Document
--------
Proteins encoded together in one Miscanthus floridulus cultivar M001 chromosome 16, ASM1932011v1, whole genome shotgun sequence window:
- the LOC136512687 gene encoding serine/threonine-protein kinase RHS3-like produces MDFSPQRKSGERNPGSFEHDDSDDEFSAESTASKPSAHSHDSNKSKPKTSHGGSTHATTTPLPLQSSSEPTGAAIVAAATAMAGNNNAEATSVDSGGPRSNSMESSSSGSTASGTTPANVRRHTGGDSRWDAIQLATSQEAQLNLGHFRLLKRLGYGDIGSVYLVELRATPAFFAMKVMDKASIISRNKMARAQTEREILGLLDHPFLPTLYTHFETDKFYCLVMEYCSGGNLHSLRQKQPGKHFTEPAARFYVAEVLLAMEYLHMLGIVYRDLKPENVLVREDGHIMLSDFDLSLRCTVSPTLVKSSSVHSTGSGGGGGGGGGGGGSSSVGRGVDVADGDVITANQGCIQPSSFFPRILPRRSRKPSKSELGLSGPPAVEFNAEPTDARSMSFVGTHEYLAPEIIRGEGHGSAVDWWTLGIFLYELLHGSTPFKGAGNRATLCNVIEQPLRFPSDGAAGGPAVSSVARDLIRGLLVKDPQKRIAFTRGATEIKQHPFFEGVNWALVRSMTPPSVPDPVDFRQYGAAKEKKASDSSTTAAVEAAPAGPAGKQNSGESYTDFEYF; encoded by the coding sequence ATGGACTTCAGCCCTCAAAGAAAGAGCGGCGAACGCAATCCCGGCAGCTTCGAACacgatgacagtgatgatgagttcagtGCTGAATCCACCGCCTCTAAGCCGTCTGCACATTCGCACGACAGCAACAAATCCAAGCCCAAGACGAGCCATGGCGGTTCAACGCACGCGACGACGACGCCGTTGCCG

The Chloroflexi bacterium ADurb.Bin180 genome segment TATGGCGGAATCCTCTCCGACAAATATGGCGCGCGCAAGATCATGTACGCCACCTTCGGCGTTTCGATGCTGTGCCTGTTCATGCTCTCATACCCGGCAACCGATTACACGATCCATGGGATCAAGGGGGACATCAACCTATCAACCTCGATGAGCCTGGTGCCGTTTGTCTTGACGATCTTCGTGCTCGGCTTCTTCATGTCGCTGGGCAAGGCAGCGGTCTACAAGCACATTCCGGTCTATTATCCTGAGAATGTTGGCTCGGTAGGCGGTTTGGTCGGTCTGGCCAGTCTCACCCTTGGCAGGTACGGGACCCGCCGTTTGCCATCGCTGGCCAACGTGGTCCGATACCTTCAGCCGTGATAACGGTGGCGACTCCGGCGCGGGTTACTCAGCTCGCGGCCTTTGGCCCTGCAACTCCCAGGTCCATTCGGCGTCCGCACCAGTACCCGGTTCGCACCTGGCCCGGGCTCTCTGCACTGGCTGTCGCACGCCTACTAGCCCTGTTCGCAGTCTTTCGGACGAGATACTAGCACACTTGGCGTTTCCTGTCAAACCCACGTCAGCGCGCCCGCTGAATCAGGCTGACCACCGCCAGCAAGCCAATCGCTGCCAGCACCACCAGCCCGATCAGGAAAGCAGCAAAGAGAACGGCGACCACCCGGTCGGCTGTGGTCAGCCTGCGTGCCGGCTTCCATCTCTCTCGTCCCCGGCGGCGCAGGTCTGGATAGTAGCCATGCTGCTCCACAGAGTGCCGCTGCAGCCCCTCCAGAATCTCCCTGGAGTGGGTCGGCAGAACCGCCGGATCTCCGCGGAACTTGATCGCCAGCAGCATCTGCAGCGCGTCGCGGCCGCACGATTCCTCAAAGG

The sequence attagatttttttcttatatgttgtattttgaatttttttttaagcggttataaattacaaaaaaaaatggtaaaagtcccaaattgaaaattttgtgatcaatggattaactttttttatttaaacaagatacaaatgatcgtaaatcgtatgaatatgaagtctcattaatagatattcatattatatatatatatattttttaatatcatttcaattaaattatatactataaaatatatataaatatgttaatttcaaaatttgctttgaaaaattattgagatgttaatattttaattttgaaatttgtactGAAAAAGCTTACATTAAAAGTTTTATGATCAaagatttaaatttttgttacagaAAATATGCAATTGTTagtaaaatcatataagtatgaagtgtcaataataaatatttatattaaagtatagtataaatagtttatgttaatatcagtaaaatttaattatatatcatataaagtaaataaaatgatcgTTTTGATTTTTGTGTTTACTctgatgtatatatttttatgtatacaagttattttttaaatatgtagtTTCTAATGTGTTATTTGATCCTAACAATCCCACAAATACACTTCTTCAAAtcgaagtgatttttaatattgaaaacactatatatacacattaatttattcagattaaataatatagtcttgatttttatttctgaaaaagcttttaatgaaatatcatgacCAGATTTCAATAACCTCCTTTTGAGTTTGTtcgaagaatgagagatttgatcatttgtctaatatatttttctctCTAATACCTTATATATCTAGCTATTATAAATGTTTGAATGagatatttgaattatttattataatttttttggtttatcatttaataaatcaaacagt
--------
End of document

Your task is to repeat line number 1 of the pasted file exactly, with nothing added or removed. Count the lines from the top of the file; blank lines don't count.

Proteins encoded together in one Miscanthus floridulus cultivar M001 chromosome 16, ASM1932011v1, whole genome shotgun sequence window: